Ah Coldstream Civic Week. Now, as something of a veteran, having been Coldstreamer more than 40 years ago, I have been round the Civic Week block more than a couple of times. But this year was different.
My son, his wife and twins now live in the town. Indeed, he edits the very publication you are now reading.
So this year I was able to introduce him to his first Civic Week since he was but an ankle-biting child.
As one might expect, there is much pleasure to be had in showing something off when you know full well that it is going to be very good. So it proved. These are the highlights of my week.
As befits a Sunday, the week begins with more protocol than alcohol.
The opening ceremony, held this year in the Parish Church (lest a lightening bolt carry away a Guard, dignitary or ex-Coldstreamer) is as it has ‘aye been’.
Martin Lees was installed as Coldstreamer 50 years ago, on August 5, 1962, the very same day that Marilyn Monroe died and Nelson Mandela was arrested. But clearly Martin’s sashing was easily the biggest news story that day.
The fitba in the park was cancelled, on the basis that the soggy pitch would have been more conducive to splashing than passing.
Previous Dub Dash winners and guests begin the day at 8am with beer, bacon and eggs. Phew.
This is the beginning of a recurring theme which you may notice (and I don’t mean the bacon and eggs).
Then its down to Duke Street, where, after a refreshment at Hamish Broon’s, the races begin. My wife and I both compete, to no avail. Bobby Hanlon’s brilliant commentary ensures smiles and happy faces all round.
Oh, and the editor of this newspaper’s golden retriever, Molly, is called upon to check a heat winner for drugs, which she does with some aplomb.
Martin Law is declared winner, and within a minute John Elliot is entertaining us with a song dedicated to Martin. How does he do that so quickly? Unless? Could it be that...? No, perish the thought.
The Newcastle Arms Sing-Song follows immediately. Bobby is master of ceremonies, and there is a buffet, beer, singing, more beer and bonhomie.
Walter Atkin, at 93, gives us a song. It is all terrific stuff. I am whisked away home to Eskbank by the Mrs, to return on Wednesday.
Watching the horses leave for Birgham from a vantage point outside the Besom, I once again spy a larger-than-life-Londoner, called Steve.
Steve, it turns out, discovered Civic Week five years ago and has never missed since. His T-shirt causes much mirth among the locals “Particle Physics gives me a Hadron”. No, I don’t understand it either, but it certainly made a few people smile.
In truth, it is some years since I visited Birgham on the Wednesday of Civic Week, so it is with some trepidation that I recommend it to son and family.
I needn’t have worried. Loads of people, beer (again), BBQ, live music .... and Steve with his ‘Hadron’ shirt still making people laugh. Wish someone would explain it to me.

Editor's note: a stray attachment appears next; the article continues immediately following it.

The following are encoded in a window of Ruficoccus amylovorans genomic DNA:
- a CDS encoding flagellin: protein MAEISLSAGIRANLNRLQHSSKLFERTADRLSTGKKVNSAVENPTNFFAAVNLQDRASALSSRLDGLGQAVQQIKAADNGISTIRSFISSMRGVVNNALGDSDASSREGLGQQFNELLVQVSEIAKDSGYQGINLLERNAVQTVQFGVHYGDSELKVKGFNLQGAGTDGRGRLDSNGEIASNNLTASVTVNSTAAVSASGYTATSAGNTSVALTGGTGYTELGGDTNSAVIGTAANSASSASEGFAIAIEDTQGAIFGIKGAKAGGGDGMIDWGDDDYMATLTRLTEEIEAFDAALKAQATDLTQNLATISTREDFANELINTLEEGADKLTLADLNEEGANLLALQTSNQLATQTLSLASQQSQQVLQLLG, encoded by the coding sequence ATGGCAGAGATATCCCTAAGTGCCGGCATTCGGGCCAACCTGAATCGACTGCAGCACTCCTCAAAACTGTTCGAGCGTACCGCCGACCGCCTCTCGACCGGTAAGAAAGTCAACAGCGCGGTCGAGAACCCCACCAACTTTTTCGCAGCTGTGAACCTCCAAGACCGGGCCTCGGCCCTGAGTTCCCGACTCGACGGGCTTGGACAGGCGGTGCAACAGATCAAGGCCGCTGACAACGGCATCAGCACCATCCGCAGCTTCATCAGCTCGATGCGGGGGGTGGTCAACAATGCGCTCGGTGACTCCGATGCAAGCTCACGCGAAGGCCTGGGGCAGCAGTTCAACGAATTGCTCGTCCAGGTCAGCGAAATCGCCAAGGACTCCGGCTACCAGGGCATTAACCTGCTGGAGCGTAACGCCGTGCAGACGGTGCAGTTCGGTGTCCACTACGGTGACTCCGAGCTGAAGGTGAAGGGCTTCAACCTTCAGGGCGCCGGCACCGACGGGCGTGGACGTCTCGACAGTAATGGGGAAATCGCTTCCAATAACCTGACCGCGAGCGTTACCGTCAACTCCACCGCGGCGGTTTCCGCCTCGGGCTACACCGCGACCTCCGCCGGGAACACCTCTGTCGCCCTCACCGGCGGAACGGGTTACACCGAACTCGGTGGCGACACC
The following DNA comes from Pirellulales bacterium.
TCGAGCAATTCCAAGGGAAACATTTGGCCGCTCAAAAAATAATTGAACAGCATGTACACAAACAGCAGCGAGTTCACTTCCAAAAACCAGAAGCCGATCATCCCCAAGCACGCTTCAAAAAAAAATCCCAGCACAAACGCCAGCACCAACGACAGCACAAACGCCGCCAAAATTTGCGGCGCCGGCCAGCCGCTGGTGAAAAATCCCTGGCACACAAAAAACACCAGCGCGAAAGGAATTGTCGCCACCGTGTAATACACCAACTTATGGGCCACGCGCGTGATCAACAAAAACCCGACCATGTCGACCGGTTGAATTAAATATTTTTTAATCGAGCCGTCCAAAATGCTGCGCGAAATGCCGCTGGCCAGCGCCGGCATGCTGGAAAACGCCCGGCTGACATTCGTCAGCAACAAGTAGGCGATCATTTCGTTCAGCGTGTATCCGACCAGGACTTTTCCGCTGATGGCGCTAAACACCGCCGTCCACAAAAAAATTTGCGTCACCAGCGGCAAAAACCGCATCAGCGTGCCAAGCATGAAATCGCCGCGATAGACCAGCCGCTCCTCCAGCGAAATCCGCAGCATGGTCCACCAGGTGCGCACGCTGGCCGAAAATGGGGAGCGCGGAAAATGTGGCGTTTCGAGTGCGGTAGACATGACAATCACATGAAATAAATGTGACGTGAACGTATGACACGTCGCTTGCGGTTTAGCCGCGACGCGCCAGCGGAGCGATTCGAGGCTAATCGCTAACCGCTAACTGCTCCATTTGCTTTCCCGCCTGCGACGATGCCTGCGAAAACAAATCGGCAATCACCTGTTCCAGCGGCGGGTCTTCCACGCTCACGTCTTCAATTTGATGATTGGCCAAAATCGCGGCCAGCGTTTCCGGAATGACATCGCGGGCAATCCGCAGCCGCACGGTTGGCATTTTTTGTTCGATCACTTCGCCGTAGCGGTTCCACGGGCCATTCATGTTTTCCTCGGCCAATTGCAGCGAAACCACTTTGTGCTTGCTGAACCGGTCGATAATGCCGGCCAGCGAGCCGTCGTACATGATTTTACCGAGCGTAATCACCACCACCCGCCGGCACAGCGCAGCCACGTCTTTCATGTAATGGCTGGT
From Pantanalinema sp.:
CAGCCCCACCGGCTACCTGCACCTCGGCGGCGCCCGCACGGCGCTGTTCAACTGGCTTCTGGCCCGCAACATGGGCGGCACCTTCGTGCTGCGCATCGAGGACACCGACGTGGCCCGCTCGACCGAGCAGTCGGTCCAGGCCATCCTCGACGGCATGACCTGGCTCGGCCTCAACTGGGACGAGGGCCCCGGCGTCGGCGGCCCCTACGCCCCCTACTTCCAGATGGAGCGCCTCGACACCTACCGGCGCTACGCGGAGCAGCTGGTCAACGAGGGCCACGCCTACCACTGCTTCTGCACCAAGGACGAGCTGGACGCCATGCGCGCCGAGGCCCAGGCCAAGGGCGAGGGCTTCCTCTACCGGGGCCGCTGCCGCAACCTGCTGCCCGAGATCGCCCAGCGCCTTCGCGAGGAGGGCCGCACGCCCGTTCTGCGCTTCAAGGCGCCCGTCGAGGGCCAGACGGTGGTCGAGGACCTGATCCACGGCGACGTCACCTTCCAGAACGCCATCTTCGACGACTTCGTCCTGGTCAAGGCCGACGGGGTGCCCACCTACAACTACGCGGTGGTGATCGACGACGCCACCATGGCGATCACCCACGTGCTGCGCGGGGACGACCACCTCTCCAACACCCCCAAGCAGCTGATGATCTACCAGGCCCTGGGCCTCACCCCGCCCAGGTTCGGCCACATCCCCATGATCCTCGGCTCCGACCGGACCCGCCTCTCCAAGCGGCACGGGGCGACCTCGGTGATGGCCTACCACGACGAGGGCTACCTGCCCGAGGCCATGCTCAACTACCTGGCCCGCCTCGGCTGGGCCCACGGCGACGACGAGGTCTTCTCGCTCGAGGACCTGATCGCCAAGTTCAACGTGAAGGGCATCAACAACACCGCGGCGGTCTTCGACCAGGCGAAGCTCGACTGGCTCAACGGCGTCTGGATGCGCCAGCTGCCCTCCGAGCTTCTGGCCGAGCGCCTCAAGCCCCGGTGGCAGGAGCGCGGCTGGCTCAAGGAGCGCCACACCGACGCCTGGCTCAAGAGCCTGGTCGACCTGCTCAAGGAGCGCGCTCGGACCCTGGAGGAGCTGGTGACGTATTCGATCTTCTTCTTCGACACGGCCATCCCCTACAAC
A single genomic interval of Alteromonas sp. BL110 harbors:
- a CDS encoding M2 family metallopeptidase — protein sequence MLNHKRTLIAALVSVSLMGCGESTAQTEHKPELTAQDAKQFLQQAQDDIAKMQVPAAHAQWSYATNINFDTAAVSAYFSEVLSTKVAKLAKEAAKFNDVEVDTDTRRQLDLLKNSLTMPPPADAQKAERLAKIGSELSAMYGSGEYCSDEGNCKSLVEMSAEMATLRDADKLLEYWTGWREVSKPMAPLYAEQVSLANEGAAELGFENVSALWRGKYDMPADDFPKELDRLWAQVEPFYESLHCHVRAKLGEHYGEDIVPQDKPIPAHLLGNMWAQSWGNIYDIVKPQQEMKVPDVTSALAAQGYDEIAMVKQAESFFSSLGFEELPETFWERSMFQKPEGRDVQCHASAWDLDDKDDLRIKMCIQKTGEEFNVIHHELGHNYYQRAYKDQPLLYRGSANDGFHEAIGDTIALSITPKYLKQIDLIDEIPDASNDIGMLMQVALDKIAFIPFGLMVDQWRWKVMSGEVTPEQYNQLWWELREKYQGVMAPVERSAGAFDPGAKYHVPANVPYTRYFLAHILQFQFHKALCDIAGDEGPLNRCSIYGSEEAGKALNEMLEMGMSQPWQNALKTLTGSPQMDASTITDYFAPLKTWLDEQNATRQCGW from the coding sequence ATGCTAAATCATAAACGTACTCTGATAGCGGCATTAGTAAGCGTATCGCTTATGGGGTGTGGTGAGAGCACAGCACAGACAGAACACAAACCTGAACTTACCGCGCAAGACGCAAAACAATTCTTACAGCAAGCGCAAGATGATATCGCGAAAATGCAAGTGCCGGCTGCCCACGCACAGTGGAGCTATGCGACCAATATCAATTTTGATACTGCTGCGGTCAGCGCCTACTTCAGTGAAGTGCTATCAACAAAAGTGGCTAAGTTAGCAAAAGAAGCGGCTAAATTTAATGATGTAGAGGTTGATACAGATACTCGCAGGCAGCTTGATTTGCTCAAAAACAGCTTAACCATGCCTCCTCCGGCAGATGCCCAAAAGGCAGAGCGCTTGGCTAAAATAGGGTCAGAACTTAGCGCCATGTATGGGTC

Flodden. What can I say? A perfect day. Not too hot for the horses, it was bright and clear, enhancing that spectacular view from Branxton Hill.
My Civic-Week-Virgin-Son had been secretly impressed with the size of the Birgham Cavalcade (30 or so?) so Flodden’s 250 came as a surprise. Anybody still reading this who hasn’t been to Flodden, make sure you go next year to the special 500th anniversary day. It is simply unmissable.
The after-Flodden beer in The Besom courtyard is as much a tradition now as the ride itself. In other places, neighbouring towns may be rivals. In the beautiful Borders, they support each other, and the many visitors from other towns add so much to a wonderful day.
As I walk through Home Park at 9.30am it occurs to me that the marquee which housed the Civic Week Ball a mere five hours ago has gone. How on earth do they do that so quickly?
Friday evening has turned into a huge affair, particularly for the younger set.
I view the torchlight procession astonished at the size to which this event, and the fireworks, has grown. One would expect that a small town would be able to put on just a modest show .... but not a bit of it. Coldstream’s fireworks are outstanding. Well done everybody involved.
Everybody will see it differently, but for me the sing-song in The Besom on a Saturday afternoon is my favourite bit of the week.
Flodden has its proud tradition and spectacle, but to look at the sea of smiling faces and appreciate the camaraderie in The Stable Bar on a Saturday is an emotional moment in its own right. The Vicar’s rendition of ‘Three Wheels On My Wagon’ was my absolute highlight of the week.
As the week draws to its close, the Fancy Dress Parade, with Harry Brydon as a very desirable Lady Penelope, is the usual raucous affair. Apparently Harry’s wife had no idea. He has secretly been trying on dresses for months. Well done Harry.
So it ended for another year. Thanks to all the amazing people who made it possible, and here’s to next year, which promises to be bigger and better than ever.
Just hope my liver has recovered by then.